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Desertification defense line takes shape

Farmer Chen Yonggui has began to see greenery return after a ten-year fight against the desertification by growing a clump of desert bush on his barren land located on the rim of the Mu Us Desert with non-interest loans from the World Bank.

Chen's village, named Dagou, in north China's Inner Mongolia Autonomous Region, was in the first group to be included in the World Bank-assisted water conservation project in China.

Funded jointly by the World Bank and the Chinese government with 808 million yuan (103.5 million US dollars), the project ended this year. It took a decade to treat 3,908 square km of eroded soil and desertified land on the Loess Plateau.

In addition to the loans, the Chinese government's accumulated appropriations will amount to 12 billion yuan (1.5 billion US dollars) by the year 2010 to reinforce a natural ecological barrier to prevent four of the country's eight big deserts from sabotaging the region's ecology.

Spanning 4,200 kilometers from east to west, the Inner Mongolia Autonomous Region lies in China's northern border, some five hours ride north of China's capital Beijing, and forms a natural barrier with lush green grasslands and forests to shelter the country's political and economic center.

Desertification has devoured 420,000 square km of land, or 35.5percent of the region's territory.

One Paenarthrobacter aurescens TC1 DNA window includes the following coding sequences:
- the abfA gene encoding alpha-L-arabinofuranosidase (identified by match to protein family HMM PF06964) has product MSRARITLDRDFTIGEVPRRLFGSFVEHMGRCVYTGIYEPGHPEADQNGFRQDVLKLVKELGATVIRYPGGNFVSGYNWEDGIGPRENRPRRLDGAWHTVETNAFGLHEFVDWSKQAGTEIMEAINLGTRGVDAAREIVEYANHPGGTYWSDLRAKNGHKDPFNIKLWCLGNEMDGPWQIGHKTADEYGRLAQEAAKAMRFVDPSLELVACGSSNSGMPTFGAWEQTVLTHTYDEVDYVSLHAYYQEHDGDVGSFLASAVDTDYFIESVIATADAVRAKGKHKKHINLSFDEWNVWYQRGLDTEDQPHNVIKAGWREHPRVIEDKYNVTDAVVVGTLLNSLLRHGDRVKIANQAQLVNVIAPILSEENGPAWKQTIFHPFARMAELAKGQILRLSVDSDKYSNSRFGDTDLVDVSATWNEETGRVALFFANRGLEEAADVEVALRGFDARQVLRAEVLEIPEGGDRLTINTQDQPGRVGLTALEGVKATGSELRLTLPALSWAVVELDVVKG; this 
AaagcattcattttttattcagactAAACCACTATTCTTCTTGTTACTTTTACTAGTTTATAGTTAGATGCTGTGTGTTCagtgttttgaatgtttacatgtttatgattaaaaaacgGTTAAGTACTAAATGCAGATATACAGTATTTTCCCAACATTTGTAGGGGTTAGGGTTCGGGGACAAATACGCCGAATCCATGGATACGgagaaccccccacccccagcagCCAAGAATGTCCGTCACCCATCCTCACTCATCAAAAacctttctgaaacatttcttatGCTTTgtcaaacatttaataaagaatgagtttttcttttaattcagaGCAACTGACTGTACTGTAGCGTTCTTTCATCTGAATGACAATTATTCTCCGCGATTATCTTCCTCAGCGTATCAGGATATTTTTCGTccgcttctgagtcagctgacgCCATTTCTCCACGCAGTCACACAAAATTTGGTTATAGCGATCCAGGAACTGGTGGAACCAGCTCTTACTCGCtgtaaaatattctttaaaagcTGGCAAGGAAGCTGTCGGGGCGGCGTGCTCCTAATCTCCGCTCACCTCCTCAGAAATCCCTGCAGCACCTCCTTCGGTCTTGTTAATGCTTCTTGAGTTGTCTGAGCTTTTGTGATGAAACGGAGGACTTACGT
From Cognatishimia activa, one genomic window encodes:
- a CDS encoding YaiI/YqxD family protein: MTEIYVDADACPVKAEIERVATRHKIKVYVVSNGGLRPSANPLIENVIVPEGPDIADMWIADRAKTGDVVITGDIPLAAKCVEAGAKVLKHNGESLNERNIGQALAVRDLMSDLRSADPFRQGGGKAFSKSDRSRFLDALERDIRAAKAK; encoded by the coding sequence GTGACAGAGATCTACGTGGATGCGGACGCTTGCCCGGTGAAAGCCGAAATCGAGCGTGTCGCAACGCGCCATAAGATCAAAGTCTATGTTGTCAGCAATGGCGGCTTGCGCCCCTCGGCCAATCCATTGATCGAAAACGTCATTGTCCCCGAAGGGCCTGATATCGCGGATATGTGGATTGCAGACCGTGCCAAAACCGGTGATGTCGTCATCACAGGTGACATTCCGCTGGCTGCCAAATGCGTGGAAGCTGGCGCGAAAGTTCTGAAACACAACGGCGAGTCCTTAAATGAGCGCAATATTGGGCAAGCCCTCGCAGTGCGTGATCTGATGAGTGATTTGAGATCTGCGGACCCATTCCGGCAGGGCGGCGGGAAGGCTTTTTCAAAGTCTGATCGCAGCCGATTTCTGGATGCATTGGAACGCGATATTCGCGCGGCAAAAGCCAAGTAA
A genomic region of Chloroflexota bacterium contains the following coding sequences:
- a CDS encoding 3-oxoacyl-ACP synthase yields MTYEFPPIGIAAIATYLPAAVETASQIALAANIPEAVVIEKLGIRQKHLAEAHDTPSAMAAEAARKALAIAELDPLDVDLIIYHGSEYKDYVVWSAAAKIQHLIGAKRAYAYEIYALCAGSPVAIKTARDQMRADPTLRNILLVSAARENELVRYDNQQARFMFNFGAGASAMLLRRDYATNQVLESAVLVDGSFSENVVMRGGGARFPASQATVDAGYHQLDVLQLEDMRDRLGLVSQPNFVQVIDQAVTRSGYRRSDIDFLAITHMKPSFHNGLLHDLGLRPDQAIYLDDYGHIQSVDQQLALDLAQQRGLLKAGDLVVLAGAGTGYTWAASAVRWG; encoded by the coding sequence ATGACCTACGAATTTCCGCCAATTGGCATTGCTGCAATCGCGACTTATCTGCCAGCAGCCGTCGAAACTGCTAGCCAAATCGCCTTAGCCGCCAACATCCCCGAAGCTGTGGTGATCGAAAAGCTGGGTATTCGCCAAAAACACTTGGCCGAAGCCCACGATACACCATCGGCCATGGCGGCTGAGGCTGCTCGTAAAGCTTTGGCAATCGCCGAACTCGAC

But according to Zhu Lieke, deputy director of the State Forestry Administration, "Desertification has slowed for the first time in decades this year."

The autonomous region, once a herding paradise for nomadic Mongolians, is still the country's largest animal husbandry producer, raising 100 million livestock annually. Overgrazing that left large grasslands areas barren was eradicated by 2000 and the ecological system has been recovering.

"Herding has been prohibited in most pastures in Inner Mongolia, and in some areas, rotated herding is implemented. Herdsmen have become farmers to grow fodder plants to raise livestock," said Gao Xilin, a forestry official of the regional government.

He said that local officials at different levels are under job assessment pressure to control desertification. Officials once obliged to execute administrative orders on anti-herding and desertification treatment have become keen to nurture a desert plant manufacturing industry to sustain anti-desertification efforts.

Gao said that desert plants such as raspberries and osiers reaped on the treated land have been used to produce tonic beverages and high-density slabs as furniture material.

The desert industry is giving 400 yuan (50 US dollars) in income per-capita annually to farmers, who fight the encroaching desertification, and is helping some 200,000 farmers recover from poverty. The frequency of sandstorms generated in the region has reduced from 20 a year to about 10 a year within the last decade.


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